Hi claims to be the “simplest way to capture, write, and publish” stories as they unfold. By using a smartphone, a writer creates a “sketch,” which is a photograph or snippet of text as a moment is happening. The writer can then return to these “sketches” and expand on them, whether it happens to be a 500 or 5,000 word story. The editing interface is optimized for long-form writing, and the writer never has to worry about losing their work because Hi will auto-save drafts until the story is ready to be published. Readers can also subscribe to anyone who posts and automatically receive updates when a new story is uploaded.

Will sports owners soon own the news?

By Jared Wynne

Journalism is in a state of flux. Traditional businesses models in the industry have proven inadequate as the Internet age has fully commenced, and owners of some of the nation's largest newspapers are looking to hand off the baton. Could it now be that the group most likely to take the reigns is defined in their place in the world of sports?


Newspapers and sports are by no means foreign to one another. Reporting on sports has long been a staple of newspapers in America. Many readers would be quick to discard the paper shell that ensconced the sports section, eager to indulge their very specific interest in the news of day.

Questions have been raised in the past about the close relationship between newspapers and the sports world. Such questions speak to a larger issue, one that goes well beyond sports. How can a journalistic entity fairly and effectively cover another entity occupying a position on the same payroll? Does this represent a fundamental conflict of interest?

April 4, 2014

Facebook acquires Whatsapp with hopes to eventually expand the Internet and communication


By Alyssa Brant

During his keynote speech at the Mobile World Congress in Barcelona on Feb. 24, Facebook CEO, Mark Zuckerberg, announced Facebook’s acquirement of the popular messaging app, Whatsapp.

Whatsapp Messenger is a mobile messaging app created in 2009 that allows you to send messages without having to pay for Short Message Service, or SMS. This has become very useful for keeping in contact with people internationally because it eliminates the expensive rates SMS by utilizing the Internet. Features include basic messaging, group messaging, sending photos and videos and sharing a user’s location.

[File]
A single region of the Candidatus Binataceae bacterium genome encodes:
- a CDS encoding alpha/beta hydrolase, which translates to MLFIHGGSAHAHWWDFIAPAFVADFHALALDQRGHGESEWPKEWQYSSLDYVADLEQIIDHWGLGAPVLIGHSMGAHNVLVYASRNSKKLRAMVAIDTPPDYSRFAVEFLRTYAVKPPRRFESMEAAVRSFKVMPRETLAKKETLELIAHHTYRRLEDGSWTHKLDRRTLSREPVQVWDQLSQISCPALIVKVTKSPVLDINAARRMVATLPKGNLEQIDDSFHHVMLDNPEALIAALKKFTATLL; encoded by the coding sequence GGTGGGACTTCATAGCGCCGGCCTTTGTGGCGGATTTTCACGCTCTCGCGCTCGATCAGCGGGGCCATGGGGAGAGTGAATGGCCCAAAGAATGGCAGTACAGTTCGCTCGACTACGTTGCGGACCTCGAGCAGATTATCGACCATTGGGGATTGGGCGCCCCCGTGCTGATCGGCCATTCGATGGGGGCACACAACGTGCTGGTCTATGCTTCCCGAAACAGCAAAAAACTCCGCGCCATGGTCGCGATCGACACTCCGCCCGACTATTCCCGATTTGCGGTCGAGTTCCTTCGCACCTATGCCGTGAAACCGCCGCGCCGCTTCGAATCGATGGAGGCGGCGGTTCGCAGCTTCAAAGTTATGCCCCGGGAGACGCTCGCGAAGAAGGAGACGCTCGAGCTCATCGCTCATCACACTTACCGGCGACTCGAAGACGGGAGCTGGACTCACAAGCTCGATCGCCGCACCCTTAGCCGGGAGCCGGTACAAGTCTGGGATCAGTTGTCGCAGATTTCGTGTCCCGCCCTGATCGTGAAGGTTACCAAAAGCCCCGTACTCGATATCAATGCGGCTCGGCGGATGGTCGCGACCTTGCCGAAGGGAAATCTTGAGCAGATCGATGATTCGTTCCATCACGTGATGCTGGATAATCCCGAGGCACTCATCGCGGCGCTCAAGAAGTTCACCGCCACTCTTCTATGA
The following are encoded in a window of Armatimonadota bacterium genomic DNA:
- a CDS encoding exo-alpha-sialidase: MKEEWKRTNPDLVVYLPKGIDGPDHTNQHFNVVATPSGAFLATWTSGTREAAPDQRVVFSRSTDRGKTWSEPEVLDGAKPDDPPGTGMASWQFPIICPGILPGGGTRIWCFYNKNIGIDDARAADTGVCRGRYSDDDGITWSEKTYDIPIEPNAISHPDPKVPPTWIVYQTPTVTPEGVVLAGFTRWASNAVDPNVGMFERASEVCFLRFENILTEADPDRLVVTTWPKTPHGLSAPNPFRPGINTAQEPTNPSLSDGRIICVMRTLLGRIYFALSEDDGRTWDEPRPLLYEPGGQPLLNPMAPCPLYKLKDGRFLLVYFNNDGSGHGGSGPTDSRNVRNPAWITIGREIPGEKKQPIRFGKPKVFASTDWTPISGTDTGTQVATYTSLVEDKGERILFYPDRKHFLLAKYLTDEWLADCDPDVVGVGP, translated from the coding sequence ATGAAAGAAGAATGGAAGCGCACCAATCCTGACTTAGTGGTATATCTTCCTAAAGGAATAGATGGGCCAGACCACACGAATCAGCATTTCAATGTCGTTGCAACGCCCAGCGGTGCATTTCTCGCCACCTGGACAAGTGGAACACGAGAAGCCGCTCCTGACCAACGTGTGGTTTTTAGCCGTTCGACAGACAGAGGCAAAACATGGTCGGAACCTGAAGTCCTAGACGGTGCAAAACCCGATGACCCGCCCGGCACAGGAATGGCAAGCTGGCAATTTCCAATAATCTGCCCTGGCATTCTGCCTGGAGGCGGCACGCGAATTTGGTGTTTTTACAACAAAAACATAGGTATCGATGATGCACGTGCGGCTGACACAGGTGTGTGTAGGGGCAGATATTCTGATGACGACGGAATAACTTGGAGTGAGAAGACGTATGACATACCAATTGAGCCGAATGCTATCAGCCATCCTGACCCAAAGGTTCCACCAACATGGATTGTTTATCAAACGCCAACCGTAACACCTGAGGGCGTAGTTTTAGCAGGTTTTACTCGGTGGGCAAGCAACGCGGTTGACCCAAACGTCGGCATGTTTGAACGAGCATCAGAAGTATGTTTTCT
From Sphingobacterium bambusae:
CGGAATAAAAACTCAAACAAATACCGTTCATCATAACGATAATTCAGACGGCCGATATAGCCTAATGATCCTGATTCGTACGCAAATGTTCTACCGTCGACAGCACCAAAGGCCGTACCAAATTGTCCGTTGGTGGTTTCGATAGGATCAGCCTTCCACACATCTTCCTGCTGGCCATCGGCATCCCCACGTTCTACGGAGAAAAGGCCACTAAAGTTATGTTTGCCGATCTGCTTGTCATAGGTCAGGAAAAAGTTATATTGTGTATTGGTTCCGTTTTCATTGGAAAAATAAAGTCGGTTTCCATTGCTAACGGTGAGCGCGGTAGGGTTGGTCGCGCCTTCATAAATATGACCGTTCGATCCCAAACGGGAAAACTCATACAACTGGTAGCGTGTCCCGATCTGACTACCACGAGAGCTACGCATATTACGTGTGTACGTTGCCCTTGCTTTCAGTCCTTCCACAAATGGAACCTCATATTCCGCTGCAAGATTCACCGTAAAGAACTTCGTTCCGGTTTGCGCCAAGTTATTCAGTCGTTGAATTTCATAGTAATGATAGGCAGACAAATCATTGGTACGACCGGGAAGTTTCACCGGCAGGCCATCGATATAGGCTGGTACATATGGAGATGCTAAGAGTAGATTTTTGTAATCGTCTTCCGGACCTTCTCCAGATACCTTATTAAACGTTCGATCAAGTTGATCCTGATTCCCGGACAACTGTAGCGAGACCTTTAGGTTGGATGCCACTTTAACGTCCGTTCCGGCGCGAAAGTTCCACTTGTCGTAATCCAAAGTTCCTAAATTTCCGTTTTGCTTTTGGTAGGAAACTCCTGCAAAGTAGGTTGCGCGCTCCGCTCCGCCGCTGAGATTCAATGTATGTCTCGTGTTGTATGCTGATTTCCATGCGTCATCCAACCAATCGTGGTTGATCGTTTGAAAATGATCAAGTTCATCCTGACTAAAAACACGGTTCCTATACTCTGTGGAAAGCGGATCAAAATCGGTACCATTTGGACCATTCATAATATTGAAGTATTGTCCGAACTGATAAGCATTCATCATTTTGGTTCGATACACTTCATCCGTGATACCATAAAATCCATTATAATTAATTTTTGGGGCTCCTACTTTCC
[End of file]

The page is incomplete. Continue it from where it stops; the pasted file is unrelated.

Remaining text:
This purchase was not cheap. After a combination of cash and stock value, Facebook spent a total of $19 billion to acquire this fast growing start up. After buying Instagram two years ago for only $1 billion, and according to the Neiman Foundation at Harvard, many are skeptical about the incentive Facebook had in investing such a large sum of money for such a young app.

Whatsapp does not sell advertising and only charges their users $1 a year. As a result, there is no evident revenue prospect. So what is Facebook interested in?

Whatsapp has a global base of 450 million monthly users, and is adding more than 1 million users each month, according to USA Today’s report on the story. Consequently, skeptics mentioned by the Neiman article, like Buzzfeed’s John Herrman, said it has to do with the basic fear of competition. Om Malik of Gigaom said Facebook is buying a new type of user behavior. Felix Salmon from Reuters said that the reason to buy Whatsapp is purely for its popularity.

But, Zuckerberg sees a larger picture that he explained in Barcelona. He said that both companies have a “shared goal to help connect everyone in the world,” and this will further their initiative to expand the realm of the Internet.

Along with six other founding partners, Facebook is apart of a project, called Internet.org, to bring the Internet to the two thirds of the world’s population that doesn’t have it. USA Today noted that Zuckerberg said Facebook commissioned a report that was able to measure the economic and social value of this connectivity. These were some of the key findings:
  • Extending Internet access would create more than 140 million jobs and lift 160 million people out of poverty. 
  • By giving people access to health care information, child mortality rates could drop by 7 percent and save the lives of 2.5 million people. 
  • Around 640 million children would gain access to cost-effective learning tools and resources.
Information provided by USA Today 


Because the areas in which Internet.org want to expand have various Internet speeds, Facebook and fellow member Ericsson created the Innovation Lab. This lab will allow developers to test their products in a real world environment that simulates areas where the Internet speed is fairly slow.

Facebook’s development has the potential to change the lives of many people. But what does this mean for the industry of journalism? According to an article posted by The Atlantic, Facebook has way surpassed Google in traffic stats, validating Buzzfeed’s long-term prediction. Search engine optimized (SEO) stories are not a thing anymore because it makes no commercial sense. Social networks are the new search engines for news not only because of the traffic, but also because of the profitability of the attention that sells advertisements.

With the future possibility of a greater number of people using the Internet, journalists will have access to an audience that was previously unreachable. This presents a great opportunity for the industry to expand and redevelop itself. However, these uncharted territories can also potentially create more stress on top of the current responsibility resting on the shoulders of journalists today.